A Koka, N Mir, S Majid, S Najar
A Koka, N Mir, S Majid, S Najar. Minimally displaced distal radius fracture: think again!. The Internet Journal of Orthopedic Surgery. 2008 Volume 11 Number 2.
Minimally displaced distal radius fractures are very commonly seen and quite easily managed with closed reduction and cast immobization. We describe a similar case which was managed in the same way. Gross dorsal angulation at the fracture site 3 months post injury lead us to retrospective review of radiographs which yielded DRUJ disruption. Missed DRUJ disruption or failure to restore it has a telling effect on the final outcome of these seemingly ‘easy’ fractures. Every distal radius fracture should be looked to see if it is a Galeazzi fracture dislocation. The stability and the need to fix the DRUJ with k wire should be assessed to avoid the series of events as in our case.
A 22 year old male came to us with a deformed right wrist, 3 months post trauma. He had injured his wrist in a fall on his right hand. He had been treated in another hospital as a case of distal radius fracture and managed with closed reduction and short arm cast for 6 weeks.
On examination he had a deformed wrist with prominent distal ulna. Movements were restricted in all planes especially extension. Radiographs of the wrist (fig. 1 & 2) showed gross dorsal angulation of distal radius with dislocated DRUJ.
Review of his earlier radiographs showed minimally displaced (volar angulation ) distal radius fracture, ulnar styloid process fracture with disrupted and unreduced DRUJ (fig 3 & 4 ). We labeled it as a Galeazzi fracture dislocation.
Patient was taken up for surgery under general anaesthesia. Pre-operatively osteotomy and fixation was planned. Wrist was approached by volar incision of Henry. Open wedge osteotomy of the radius at the site of angulation was done. Opening was filled with bone graft and fixation with a T plate was done. The reduction and stability of DRUJ was assessed. Fixation of DRUJ with k wire was not done. Post operatively wrist splint was given.
Distal radius fractures are very common injuries and extraarticular fractures are managed mostly conservatively. Sometimes these fractures are associated with DRUJ disruption. These injuries are labeled as Galeazzi fracture dislocation. Usually the dislocation is dorsal, but in some cases it may be palmar. Fracture is almost always located just above proximal border of pronator quadratus. Usually there is volar angulation at the fracture site. Mechanism of injury is usually by direct blows or falls. Insertion of pronator quadratus on palmar surface of distal fragment rotates it toward ulna & pulls it in proximal & palmar direction .Brachioradialis causes shortening & rotation of DRUJ. Weight of hand tends to cause subluxation of DRUJ & dorsal angulation of the distal fragment of radius. DRUJ is supported by palmar & dorsal radioulnar ligaments, and TFCC. Displaced radial fractures must be managed by open reduction and internal fixation. Following fixation of the radius, need to reevaluate DRUJ. A simple DRUJ dislocation is easily reducible but may be stable or unstable. Unstable DRUJ dislocations are managed with k wire fixation of DRUJ in reduced position. It is often difficult to evaluate stability of the DRUJ without opening and directly visualizing the joint. Even if the supinated joint appears to reduce under flouro, the surgeon's fingers may palpate gross dorsal subluxation. In the report by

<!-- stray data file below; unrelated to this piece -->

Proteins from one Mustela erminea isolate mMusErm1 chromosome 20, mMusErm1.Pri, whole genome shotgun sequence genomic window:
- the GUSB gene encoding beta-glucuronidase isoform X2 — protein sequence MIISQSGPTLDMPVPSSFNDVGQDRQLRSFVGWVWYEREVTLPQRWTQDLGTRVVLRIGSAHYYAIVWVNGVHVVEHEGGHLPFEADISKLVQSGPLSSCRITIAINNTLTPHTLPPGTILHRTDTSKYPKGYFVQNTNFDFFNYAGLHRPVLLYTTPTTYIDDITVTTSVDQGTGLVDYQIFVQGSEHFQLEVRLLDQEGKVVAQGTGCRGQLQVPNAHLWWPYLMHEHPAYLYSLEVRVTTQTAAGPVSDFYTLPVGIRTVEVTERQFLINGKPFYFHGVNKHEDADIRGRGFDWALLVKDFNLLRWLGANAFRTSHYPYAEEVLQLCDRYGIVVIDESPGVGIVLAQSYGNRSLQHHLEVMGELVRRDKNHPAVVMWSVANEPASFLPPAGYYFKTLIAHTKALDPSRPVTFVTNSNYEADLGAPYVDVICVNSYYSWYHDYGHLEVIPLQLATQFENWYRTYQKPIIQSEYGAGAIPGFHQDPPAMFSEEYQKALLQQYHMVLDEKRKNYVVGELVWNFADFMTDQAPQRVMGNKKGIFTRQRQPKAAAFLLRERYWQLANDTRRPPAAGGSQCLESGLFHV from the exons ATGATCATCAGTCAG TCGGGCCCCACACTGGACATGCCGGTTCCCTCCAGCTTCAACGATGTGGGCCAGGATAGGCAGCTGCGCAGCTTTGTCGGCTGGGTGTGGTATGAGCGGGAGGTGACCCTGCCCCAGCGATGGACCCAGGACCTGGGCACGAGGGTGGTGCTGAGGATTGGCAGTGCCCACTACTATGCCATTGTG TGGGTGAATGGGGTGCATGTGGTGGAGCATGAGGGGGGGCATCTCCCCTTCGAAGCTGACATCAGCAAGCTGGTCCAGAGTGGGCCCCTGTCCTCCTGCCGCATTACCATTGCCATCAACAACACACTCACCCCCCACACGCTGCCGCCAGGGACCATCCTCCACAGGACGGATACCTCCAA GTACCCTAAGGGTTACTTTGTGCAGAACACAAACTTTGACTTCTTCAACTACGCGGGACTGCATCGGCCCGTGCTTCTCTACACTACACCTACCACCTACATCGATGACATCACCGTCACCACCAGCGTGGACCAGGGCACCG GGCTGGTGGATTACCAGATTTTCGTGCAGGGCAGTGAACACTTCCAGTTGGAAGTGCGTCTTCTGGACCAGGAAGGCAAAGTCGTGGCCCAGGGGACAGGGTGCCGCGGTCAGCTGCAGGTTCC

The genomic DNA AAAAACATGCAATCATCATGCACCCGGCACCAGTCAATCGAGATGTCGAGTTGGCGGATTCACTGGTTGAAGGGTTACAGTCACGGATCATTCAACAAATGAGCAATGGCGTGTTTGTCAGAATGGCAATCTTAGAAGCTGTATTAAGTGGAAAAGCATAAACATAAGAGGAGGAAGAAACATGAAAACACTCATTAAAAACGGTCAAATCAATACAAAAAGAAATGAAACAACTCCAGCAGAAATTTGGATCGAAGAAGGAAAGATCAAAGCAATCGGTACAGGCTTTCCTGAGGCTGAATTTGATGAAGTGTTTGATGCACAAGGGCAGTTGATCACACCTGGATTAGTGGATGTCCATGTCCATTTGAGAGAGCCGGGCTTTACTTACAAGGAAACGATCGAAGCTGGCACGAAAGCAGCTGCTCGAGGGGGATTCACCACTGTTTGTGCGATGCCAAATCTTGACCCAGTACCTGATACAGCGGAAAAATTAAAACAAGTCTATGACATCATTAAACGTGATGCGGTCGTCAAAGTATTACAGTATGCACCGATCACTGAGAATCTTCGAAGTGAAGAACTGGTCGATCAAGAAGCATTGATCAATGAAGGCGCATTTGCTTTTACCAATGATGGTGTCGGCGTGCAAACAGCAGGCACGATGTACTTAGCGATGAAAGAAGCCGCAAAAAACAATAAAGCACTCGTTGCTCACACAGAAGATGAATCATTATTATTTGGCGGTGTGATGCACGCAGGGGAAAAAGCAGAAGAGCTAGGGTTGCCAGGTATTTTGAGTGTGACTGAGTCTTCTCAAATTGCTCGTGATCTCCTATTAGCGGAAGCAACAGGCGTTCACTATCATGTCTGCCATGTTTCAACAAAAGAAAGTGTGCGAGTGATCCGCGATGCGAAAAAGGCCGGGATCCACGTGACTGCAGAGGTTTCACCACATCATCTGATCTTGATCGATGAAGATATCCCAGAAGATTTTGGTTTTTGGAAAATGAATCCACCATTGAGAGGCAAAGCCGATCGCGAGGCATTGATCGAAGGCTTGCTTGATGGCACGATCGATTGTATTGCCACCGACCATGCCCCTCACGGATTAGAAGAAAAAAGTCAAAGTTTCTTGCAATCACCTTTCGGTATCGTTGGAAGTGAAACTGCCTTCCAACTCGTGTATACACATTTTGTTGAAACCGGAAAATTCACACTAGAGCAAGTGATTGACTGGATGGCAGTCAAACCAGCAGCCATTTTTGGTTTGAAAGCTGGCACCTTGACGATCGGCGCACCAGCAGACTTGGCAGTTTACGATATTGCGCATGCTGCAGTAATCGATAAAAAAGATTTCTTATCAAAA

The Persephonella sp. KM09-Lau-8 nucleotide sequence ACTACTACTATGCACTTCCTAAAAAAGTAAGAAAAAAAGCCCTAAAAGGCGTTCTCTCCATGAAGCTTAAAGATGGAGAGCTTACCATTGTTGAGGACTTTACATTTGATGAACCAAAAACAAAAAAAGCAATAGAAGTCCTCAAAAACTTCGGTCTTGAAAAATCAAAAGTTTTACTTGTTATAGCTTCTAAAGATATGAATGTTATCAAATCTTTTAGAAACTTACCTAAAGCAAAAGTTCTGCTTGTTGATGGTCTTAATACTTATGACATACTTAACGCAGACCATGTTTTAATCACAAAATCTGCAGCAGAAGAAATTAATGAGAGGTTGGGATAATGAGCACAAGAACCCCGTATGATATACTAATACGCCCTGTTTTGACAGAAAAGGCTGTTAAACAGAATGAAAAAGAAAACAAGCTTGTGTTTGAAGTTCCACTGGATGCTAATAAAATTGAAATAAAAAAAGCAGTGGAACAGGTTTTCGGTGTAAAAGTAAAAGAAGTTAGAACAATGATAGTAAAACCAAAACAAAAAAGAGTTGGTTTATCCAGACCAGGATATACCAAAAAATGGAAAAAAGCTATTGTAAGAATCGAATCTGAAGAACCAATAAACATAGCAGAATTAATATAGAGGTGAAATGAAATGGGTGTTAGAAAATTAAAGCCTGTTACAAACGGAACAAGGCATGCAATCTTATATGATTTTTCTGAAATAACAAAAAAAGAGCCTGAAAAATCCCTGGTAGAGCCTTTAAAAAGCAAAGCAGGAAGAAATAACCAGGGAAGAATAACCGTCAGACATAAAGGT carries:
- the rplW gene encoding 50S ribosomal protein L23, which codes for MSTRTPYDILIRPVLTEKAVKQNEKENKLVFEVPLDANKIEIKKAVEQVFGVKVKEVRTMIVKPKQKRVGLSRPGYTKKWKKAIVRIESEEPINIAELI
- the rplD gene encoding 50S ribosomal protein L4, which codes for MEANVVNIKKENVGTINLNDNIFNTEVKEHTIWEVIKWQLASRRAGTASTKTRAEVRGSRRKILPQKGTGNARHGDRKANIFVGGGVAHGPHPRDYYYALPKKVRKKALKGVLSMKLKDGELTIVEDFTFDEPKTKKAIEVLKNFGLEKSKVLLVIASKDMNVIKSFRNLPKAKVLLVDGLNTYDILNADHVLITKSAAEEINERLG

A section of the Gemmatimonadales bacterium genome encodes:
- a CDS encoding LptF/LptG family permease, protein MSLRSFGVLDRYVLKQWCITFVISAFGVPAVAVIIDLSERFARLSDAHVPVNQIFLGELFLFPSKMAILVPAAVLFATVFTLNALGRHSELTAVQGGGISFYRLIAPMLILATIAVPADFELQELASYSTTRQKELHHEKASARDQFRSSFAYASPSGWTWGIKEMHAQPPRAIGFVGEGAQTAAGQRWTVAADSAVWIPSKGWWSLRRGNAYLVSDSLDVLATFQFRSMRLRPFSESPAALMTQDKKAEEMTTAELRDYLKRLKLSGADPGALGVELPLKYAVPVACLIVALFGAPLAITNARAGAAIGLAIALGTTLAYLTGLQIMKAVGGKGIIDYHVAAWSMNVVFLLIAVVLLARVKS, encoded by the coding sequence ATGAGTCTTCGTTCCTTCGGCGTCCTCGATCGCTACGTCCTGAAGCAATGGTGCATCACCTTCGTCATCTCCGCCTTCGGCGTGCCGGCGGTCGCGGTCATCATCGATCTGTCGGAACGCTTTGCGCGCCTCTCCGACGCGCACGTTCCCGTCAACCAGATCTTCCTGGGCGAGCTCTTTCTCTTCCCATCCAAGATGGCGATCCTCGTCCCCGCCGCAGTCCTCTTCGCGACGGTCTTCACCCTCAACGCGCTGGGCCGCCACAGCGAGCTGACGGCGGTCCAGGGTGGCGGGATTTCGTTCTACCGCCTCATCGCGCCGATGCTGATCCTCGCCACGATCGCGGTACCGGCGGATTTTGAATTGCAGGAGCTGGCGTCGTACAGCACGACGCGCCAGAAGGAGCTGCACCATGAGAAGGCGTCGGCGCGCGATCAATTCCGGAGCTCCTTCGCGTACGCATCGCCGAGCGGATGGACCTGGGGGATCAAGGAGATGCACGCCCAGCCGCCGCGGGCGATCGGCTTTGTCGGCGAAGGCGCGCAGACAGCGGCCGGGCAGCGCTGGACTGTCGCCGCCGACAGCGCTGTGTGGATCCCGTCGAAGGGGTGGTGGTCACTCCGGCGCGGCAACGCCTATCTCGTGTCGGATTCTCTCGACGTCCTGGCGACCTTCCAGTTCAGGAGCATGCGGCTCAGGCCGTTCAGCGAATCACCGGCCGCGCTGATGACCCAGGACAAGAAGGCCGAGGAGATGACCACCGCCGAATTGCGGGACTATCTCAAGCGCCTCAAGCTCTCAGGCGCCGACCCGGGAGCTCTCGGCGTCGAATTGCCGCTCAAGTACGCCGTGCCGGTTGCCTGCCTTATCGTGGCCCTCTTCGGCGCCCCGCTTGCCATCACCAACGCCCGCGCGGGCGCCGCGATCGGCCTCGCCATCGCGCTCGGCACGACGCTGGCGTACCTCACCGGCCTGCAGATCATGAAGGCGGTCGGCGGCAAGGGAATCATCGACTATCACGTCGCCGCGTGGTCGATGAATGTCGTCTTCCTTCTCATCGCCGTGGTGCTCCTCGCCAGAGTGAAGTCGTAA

In the case reported by us though the radius fracture is mildly displaced (palmar angulation), DRUJ is unstable even after closed reduction of the radius fracture. Post reduction radiograph shows acceptable position of radius fracture but there is increased gap at DRUJ (instability). The displacing forces acting at the distal radius resulted in dorsal angulation at the fracture site, and dorsal dislocation of distal ulna.
The early recognition and appropriate treatment of an acute DRUJ injury are critical to avoid the progression to a chronic DRUJ disorder, the treatment of which is much more difficult and much less satisfying. After a fracture of the distal radius, whether healed in an anatomic position or malunited, many patients complain about problems on the ulnar side of the wrist with pain and decreased range of forearm rotation. In addition many patients are unhappy with the unpleasant appearance of the wrist joint. The complaints are related to tears of the TFCC, instability, and/or incongruity of the distal radioulnar joint, and ulnocarpal abutment. These initiate irreversible cartilage damage that eventually leads to degenerative joint disease.
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